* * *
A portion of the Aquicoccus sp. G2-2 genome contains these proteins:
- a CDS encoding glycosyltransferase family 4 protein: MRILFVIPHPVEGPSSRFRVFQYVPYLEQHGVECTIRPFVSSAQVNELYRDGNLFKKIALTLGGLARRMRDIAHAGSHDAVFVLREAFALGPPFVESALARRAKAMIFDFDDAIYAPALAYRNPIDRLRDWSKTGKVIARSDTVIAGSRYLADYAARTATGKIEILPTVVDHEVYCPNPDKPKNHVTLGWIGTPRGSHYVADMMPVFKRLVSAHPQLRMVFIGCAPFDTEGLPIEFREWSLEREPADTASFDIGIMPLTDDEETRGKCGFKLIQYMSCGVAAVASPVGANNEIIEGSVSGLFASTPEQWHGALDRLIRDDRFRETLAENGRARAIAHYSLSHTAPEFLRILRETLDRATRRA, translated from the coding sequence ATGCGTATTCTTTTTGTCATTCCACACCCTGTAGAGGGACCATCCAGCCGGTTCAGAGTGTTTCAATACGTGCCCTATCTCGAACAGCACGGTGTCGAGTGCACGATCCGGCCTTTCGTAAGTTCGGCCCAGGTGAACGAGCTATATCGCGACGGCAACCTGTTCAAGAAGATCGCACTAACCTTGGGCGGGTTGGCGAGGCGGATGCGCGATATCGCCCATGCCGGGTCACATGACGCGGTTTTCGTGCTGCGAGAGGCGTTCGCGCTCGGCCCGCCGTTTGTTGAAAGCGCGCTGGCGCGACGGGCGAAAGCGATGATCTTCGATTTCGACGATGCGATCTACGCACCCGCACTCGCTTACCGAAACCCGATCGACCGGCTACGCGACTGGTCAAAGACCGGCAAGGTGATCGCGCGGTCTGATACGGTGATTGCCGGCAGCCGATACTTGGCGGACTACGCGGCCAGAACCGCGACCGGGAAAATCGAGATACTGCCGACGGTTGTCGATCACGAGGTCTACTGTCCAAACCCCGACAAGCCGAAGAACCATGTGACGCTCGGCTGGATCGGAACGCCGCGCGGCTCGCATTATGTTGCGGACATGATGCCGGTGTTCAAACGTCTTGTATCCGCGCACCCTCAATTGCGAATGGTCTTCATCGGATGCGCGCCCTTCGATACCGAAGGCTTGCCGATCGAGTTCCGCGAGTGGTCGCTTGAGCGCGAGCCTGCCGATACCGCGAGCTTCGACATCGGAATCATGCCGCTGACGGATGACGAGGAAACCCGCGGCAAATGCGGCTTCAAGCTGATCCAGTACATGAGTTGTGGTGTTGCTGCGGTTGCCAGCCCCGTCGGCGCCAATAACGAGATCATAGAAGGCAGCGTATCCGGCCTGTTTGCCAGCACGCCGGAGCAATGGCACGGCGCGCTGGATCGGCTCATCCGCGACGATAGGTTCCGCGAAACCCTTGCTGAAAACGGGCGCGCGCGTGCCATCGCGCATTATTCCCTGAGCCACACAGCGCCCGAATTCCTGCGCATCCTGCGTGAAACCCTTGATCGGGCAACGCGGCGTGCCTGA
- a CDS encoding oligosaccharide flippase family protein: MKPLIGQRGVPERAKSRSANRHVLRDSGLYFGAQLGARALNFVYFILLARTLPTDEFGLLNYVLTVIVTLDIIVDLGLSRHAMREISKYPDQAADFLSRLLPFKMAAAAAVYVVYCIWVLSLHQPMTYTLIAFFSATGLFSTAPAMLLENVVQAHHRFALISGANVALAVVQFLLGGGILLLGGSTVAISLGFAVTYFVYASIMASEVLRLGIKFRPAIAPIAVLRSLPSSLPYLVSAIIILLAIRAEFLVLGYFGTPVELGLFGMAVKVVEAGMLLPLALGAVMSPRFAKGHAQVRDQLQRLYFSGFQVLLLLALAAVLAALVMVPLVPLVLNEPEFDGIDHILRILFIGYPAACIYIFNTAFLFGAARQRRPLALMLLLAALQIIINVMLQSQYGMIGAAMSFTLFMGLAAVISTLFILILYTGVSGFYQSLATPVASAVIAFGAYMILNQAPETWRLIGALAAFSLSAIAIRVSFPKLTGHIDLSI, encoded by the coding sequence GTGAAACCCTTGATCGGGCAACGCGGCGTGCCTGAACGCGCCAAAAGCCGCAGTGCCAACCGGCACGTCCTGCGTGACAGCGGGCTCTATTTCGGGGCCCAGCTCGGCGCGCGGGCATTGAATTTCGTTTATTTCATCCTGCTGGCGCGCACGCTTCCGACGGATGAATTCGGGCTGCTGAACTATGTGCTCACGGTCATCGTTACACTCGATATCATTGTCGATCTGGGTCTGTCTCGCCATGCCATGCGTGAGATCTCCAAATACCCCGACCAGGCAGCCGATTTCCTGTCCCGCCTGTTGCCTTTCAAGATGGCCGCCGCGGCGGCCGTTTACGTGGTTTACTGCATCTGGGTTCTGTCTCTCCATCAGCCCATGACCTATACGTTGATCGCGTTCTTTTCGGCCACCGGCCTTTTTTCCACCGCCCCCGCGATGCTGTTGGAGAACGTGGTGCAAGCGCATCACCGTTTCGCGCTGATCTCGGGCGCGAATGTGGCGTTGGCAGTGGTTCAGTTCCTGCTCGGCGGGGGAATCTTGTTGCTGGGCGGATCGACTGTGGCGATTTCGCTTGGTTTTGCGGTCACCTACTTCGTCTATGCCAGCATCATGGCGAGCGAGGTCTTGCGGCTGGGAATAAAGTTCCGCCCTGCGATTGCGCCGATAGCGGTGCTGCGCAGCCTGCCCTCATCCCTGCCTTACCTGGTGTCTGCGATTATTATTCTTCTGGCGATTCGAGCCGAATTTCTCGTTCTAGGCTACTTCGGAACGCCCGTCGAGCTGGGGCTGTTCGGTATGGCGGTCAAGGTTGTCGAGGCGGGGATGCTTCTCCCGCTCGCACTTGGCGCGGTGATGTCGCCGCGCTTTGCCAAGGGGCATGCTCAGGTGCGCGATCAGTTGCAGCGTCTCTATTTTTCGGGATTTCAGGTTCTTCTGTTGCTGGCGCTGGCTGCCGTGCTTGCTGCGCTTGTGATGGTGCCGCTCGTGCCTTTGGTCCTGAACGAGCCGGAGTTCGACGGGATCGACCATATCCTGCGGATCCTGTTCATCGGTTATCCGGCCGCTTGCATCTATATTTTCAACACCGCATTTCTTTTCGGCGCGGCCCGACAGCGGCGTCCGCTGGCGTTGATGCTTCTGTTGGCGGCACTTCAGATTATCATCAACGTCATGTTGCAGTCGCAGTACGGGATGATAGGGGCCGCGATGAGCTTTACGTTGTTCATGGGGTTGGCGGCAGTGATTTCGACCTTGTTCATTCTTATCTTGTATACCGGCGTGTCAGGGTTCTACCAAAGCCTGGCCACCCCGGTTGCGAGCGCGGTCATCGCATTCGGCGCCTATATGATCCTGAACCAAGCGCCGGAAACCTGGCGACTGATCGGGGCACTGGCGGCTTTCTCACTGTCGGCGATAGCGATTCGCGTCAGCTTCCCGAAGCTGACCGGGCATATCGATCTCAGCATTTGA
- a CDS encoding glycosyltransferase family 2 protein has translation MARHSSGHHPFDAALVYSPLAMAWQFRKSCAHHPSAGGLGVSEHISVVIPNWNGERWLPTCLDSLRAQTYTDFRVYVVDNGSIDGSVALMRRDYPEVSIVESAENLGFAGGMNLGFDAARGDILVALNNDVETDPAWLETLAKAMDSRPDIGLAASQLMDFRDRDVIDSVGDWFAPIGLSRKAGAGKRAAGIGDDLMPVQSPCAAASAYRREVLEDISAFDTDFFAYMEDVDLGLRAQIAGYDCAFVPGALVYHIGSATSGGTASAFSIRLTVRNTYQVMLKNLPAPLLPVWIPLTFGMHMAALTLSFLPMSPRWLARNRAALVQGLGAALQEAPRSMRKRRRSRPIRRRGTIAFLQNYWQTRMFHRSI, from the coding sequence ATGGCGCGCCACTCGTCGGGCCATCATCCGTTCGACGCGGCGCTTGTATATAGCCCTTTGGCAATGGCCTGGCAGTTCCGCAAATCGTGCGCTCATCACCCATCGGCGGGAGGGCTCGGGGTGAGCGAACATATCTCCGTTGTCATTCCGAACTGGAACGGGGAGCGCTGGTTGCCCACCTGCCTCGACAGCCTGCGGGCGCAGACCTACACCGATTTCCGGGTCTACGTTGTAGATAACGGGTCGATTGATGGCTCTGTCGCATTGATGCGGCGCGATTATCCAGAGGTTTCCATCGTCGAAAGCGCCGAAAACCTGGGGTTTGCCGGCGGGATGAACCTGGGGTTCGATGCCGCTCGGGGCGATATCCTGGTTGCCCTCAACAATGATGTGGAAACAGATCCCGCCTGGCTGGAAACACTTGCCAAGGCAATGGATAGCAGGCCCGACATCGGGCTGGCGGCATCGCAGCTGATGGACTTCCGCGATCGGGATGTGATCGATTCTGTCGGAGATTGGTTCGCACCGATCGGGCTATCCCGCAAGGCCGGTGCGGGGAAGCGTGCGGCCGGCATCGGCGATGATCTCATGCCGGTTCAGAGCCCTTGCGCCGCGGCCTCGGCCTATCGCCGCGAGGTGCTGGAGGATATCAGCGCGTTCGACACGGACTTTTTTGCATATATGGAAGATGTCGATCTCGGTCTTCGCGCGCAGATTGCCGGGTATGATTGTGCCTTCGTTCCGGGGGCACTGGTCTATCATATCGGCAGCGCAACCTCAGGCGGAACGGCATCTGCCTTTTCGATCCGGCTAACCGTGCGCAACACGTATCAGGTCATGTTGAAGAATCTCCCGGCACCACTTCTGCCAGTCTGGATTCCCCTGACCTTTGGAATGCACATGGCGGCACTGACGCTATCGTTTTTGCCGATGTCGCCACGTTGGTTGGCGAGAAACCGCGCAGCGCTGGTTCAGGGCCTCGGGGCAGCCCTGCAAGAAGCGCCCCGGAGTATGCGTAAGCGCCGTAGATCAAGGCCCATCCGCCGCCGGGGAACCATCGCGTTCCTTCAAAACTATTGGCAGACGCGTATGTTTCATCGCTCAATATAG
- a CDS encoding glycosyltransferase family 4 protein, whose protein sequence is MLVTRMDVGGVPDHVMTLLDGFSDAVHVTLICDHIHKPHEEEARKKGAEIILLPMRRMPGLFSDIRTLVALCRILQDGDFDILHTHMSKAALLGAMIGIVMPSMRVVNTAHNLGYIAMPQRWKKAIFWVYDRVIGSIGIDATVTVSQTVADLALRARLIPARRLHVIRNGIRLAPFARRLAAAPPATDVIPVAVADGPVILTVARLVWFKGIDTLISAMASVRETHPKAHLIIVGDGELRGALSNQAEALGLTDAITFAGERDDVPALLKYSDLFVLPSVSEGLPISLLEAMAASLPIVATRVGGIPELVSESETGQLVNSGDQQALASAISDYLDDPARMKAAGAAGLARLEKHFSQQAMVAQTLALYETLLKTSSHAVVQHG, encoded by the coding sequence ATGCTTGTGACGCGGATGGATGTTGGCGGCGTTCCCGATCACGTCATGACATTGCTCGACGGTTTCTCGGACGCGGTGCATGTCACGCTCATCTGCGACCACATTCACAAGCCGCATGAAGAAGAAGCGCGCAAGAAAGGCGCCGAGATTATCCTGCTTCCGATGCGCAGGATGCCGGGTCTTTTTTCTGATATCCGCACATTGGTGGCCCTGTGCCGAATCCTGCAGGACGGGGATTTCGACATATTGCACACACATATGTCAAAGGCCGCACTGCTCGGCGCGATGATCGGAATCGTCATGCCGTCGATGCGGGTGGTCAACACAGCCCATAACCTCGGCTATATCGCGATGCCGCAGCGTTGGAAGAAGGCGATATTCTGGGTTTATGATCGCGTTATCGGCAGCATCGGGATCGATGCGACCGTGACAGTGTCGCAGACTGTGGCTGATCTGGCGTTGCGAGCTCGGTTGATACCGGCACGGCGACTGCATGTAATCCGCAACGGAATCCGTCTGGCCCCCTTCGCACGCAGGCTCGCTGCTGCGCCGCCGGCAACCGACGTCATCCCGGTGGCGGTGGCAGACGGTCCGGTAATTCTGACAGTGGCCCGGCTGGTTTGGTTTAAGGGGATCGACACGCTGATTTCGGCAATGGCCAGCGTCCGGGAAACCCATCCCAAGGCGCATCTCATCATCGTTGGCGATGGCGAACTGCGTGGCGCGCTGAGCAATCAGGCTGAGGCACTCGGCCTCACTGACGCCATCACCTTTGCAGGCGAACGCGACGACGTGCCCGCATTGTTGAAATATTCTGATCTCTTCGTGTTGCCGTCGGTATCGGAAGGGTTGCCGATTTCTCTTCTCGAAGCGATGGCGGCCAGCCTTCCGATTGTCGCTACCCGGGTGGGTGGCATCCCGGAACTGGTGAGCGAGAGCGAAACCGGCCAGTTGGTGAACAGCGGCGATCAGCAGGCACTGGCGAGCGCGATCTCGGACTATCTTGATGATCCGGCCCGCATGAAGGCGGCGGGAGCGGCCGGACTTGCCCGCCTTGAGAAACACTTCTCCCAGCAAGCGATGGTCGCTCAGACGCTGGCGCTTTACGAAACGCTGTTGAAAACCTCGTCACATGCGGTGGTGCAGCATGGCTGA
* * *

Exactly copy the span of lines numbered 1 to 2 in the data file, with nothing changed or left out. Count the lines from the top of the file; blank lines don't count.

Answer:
A portion of the Aquicoccus sp. G2-2 genome contains these proteins:
- a CDS encoding glycosyltransferase family 4 protein: MRILFVIPHPVEGPSSRFRVFQYVPYLEQHGVECTIRPFVSSAQVNELYRDGNLFKKIALTLGGLARRMRDIAHAGSHDAVFVLREAFALGPPFVESALARRAKAMIFDFDDAIYAPALAYRNPIDRLRDWSKTGKVIARSDTVIAGSRYLADYAARTATGKIEILPTVVDHEVYCPNPDKPKNHVTLGWIGTPRGSHYVADMMPVFKRLVSAHPQLRMVFIGCAPFDTEGLPIEFREWSLEREPADTASFDIGIMPLTDDEETRGKCGFKLIQYMSCGVAAVASPVGANNEIIEGSVSGLFASTPEQWHGALDRLIRDDRFRETLAENGRARAIAHYSLSHTAPEFLRILRETLDRATRRA, translated from the coding sequence ATGCGTATTCTTTTTGTCATTCCACACCCTGTAGAGGGACCATCCAGCCGGTTCAGAGTGTTTCAATACGTGCCCTATCTCGAACAGCACGGTGTCGAGTGCACGATCCGGCCTTTCGTAAGTTCGGCCCAGGTGAACGAGCTATATCGCGACGGCAACCTGTTCAAGAAGATCGCACTAACCTTGGGCGGGTTGGCGAGGCGGATGCGCGATATCGCCCATGCCGGGTCACATGACGCGGTTTTCGTGCTGCGAGAGGCGTTCGCGCTCGGCCCGCCGTTTGTTGAAAGCGCGCTGGCGCGACGGGCGAAAGCGATGATCTTCGATTTCGACGATGCGATCTACGCACCCGCACTCGCTTACCGAAACCCGATCGACCGGCTACGCGACTGGTCAAAGACCGGCAAGGTGATCGCGCGGTCTGATACGGTGATTGCCGGCAGCCGATACTTGGCGGACTACGCGGCCAGAACCGCGACCGGGAAAATCGAGATACTGCCGACGGTTGTCGATCACGAGGTCTACTGTCCAAACCCCGACAAGCCGAAGAACCATGTGACGCTCGGCTGGATCGGAACGCCGCGCGGCTCGCATTATGTTGCGGACATGATGCCGGTGTTCAAACGTCTTGTATCCGCGCACCCTCAATTGCGAATGGTCTTCATCGGATGCGCGCCCTTCGATACCGAAGGCTTGCCGATCGAGTTCCGCGAGTGGTCGCTTGAGCGCGAGCCTGCCGATACCGCGAGCTTCGACATCGGAATCATGCCGCTGACGGATGACGAGGAAACCCGCGGCAAATGCGGCTTCAAGCTGATCCAGTACATGAGTTGTGGTGTTGCTGCGGTTGCCAGCCCCGTCGGCGCCAATAACGAGATCATAGAAGGCAGCGTATCCGGCCTGTTTGCCAGCACGCCGGAGCAATGGCACGGCGCGCTGGATCGGCTCATCCGCGACGATAGGTTCCGCGAAACCCTTGCTGAAAACGGGCGCGCGCGTGCCATCGCGCATTATTCCCTGAGCCACACAGCGCCCGAATTCCTGCGCATCCTGCGTGAAACCCTTGATCGGGCAACGCGGCGTGCCTGA